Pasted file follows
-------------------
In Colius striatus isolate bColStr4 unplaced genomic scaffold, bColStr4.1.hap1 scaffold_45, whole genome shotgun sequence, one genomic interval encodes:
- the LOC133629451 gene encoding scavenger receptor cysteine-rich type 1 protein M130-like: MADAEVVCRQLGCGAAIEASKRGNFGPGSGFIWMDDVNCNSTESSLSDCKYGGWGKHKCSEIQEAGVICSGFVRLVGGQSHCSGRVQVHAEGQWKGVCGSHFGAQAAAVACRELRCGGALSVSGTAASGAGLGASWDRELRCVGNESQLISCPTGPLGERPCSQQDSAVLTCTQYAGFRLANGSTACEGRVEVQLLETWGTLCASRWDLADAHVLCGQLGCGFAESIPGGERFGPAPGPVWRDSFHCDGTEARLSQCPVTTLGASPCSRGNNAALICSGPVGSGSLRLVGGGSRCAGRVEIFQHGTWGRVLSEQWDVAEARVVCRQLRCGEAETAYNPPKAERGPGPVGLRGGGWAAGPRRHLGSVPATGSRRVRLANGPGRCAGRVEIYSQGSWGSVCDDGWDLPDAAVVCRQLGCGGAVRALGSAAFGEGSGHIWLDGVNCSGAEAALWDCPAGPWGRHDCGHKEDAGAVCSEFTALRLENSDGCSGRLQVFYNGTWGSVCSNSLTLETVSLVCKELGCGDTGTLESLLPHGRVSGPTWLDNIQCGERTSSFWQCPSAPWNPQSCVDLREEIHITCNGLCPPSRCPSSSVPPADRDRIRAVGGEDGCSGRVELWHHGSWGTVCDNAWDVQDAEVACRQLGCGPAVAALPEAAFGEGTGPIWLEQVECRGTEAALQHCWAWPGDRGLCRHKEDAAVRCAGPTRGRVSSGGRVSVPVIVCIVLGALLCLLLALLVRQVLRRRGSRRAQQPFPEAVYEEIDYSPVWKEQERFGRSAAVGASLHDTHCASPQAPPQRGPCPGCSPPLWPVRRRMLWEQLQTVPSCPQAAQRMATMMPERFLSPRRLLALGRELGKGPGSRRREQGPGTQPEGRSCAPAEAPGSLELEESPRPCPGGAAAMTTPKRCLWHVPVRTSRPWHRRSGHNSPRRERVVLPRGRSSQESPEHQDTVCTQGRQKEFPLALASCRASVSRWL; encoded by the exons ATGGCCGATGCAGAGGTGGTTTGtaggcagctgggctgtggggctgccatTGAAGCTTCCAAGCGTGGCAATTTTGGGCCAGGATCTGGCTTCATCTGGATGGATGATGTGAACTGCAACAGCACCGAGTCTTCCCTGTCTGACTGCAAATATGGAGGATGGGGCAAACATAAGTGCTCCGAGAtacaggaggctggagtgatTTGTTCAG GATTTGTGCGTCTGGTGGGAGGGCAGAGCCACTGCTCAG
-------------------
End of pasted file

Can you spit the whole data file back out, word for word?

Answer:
In Colius striatus isolate bColStr4 unplaced genomic scaffold, bColStr4.1.hap1 scaffold_45, whole genome shotgun sequence, one genomic interval encodes:
- the LOC133629451 gene encoding scavenger receptor cysteine-rich type 1 protein M130-like: MADAEVVCRQLGCGAAIEASKRGNFGPGSGFIWMDDVNCNSTESSLSDCKYGGWGKHKCSEIQEAGVICSGFVRLVGGQSHCSGRVQVHAEGQWKGVCGSHFGAQAAAVACRELRCGGALSVSGTAASGAGLGASWDRELRCVGNESQLISCPTGPLGERPCSQQDSAVLTCTQYAGFRLANGSTACEGRVEVQLLETWGTLCASRWDLADAHVLCGQLGCGFAESIPGGERFGPAPGPVWRDSFHCDGTEARLSQCPVTTLGASPCSRGNNAALICSGPVGSGSLRLVGGGSRCAGRVEIFQHGTWGRVLSEQWDVAEARVVCRQLRCGEAETAYNPPKAERGPGPVGLRGGGWAAGPRRHLGSVPATGSRRVRLANGPGRCAGRVEIYSQGSWGSVCDDGWDLPDAAVVCRQLGCGGAVRALGSAAFGEGSGHIWLDGVNCSGAEAALWDCPAGPWGRHDCGHKEDAGAVCSEFTALRLENSDGCSGRLQVFYNGTWGSVCSNSLTLETVSLVCKELGCGDTGTLESLLPHGRVSGPTWLDNIQCGERTSSFWQCPSAPWNPQSCVDLREEIHITCNGLCPPSRCPSSSVPPADRDRIRAVGGEDGCSGRVELWHHGSWGTVCDNAWDVQDAEVACRQLGCGPAVAALPEAAFGEGTGPIWLEQVECRGTEAALQHCWAWPGDRGLCRHKEDAAVRCAGPTRGRVSSGGRVSVPVIVCIVLGALLCLLLALLVRQVLRRRGSRRAQQPFPEAVYEEIDYSPVWKEQERFGRSAAVGASLHDTHCASPQAPPQRGPCPGCSPPLWPVRRRMLWEQLQTVPSCPQAAQRMATMMPERFLSPRRLLALGRELGKGPGSRRREQGPGTQPEGRSCAPAEAPGSLELEESPRPCPGGAAAMTTPKRCLWHVPVRTSRPWHRRSGHNSPRRERVVLPRGRSSQESPEHQDTVCTQGRQKEFPLALASCRASVSRWL; encoded by the exons ATGGCCGATGCAGAGGTGGTTTGtaggcagctgggctgtggggctgccatTGAAGCTTCCAAGCGTGGCAATTTTGGGCCAGGATCTGGCTTCATCTGGATGGATGATGTGAACTGCAACAGCACCGAGTCTTCCCTGTCTGACTGCAAATATGGAGGATGGGGCAAACATAAGTGCTCCGAGAtacaggaggctggagtgatTTGTTCAG GATTTGTGCGTCTGGTGGGAGGGCAGAGCCACTGCTCAG